1. Good post? |
i needn't have one fix sign if i know that its not * im done, thats what smt1 does for me and so does stmt 2

2. Good post? |
@avixorld,

First of all the question has a mistake by including division operation because of which I got confused.

So now, from statement 1 and statement 2, it's quite clear that @ operation is subtraction. But I am not convinced with the Official Guide-11 explanation.

We are asked whether k-(l+m) = (k-l)+(k-m) for all numbers k,l,m.

But for tuples (k,l,m) = (0, any, any) this equality exists but for other values of k, this equality does not exist. So how can we say that both statements ar e sufficient.

Please respond if I am wrong somewhere.

3. Good post? |
Originally Posted by giveyourbest
@avixorld,

First of all the question has a mistake by including division operation because of which I got confused.

So now, from statement 1 and statement 2, it's quite clear that @ operation is subtraction. But I am not convinced with the Official Guide-11 explanation.

We are asked whether k-(l+m) = (k-l)+(k-m) for all numbers k,l,m.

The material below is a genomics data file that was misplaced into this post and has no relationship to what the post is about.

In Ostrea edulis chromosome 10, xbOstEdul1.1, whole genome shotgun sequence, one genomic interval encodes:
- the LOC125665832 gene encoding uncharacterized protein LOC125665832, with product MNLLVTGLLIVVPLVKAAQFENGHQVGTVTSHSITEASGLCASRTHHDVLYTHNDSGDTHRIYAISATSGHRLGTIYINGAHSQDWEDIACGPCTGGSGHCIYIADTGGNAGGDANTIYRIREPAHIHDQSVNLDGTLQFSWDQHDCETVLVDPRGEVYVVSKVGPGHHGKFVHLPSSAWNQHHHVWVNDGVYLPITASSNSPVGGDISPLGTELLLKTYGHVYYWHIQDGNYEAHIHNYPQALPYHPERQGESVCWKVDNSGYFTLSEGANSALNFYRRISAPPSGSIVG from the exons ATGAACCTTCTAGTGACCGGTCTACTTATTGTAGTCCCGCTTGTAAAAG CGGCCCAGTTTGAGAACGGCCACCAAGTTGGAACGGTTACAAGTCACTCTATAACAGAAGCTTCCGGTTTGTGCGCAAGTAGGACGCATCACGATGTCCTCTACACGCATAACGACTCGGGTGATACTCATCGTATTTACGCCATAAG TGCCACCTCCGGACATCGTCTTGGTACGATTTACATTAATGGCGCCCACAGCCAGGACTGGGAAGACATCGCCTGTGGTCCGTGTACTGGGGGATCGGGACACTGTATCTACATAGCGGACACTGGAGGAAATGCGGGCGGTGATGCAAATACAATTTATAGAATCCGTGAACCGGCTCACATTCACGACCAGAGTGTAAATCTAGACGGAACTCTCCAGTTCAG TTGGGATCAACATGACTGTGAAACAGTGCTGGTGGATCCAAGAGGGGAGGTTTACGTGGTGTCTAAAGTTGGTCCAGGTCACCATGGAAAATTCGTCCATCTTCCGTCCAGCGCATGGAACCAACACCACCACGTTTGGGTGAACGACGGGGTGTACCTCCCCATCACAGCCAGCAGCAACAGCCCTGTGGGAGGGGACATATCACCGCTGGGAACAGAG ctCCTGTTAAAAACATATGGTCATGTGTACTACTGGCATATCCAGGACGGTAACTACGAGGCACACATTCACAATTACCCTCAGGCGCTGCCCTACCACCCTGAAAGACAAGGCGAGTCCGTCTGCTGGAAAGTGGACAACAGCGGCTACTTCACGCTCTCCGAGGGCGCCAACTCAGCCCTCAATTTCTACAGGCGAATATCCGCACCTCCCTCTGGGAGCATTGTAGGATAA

But for tuples (k,l,m) = (0, any, any) this equality exists but for other values of k, this equality does not exist. So how can we say that both statements ar e sufficient.

Please respond if I am wrong somewhere.
As you have mentioned the question posted here is wrong.
The Official Answer given is (D) and is correct.
since from both the statements you can say that the operation is "-"
hence you can conclude that
k-(l+m) = (k-l)+(k-m) is NOT TRUE for all numbers answer should be in "Yes" or "No", that's what the question asks.

4. Good post? |
I'm really sorry for the mistake that I made and kindly excuse me for your time waste, if you can.

By the way still I'm confused about the sufficiency of stmt 1.

5. Good post? |
Oh my bad (for missing the part "for all numbers"), thanks rajatmeh.

@avixorld.

there is slight difference in statement 1 and 2. Statement 2 is direct (subtraction operation) and from statement 1 you have to find that the corresponding operation is subtraction.

HTH

6. Good post? |
you can take "division" and (1) would be true, i.e. 1/k = k/1 for only k=1...therefore, 1/k != k/1 for some numbers....

7. Good post? |
Statement 1. "k @ 1 is not equal 1 @ k for some numbers k." Well, for all numbers k, k + 1 is the same as 1 + k, and for all numbers k, k*1 is the same as 1*k. Therefore, @ must represent subtraction, and if we know what operation @ represents, we can answer the question. Sufficient.

Statement 2. "@ represents subtraction." Again, if we know what operation @ represents, we can answer the question. Sufficient.

So each statement alone is sufficient to answer the question. The surprising thing is that they each give an answer of "no." This is the only DS in OG11 for which the answer to the question is "no."

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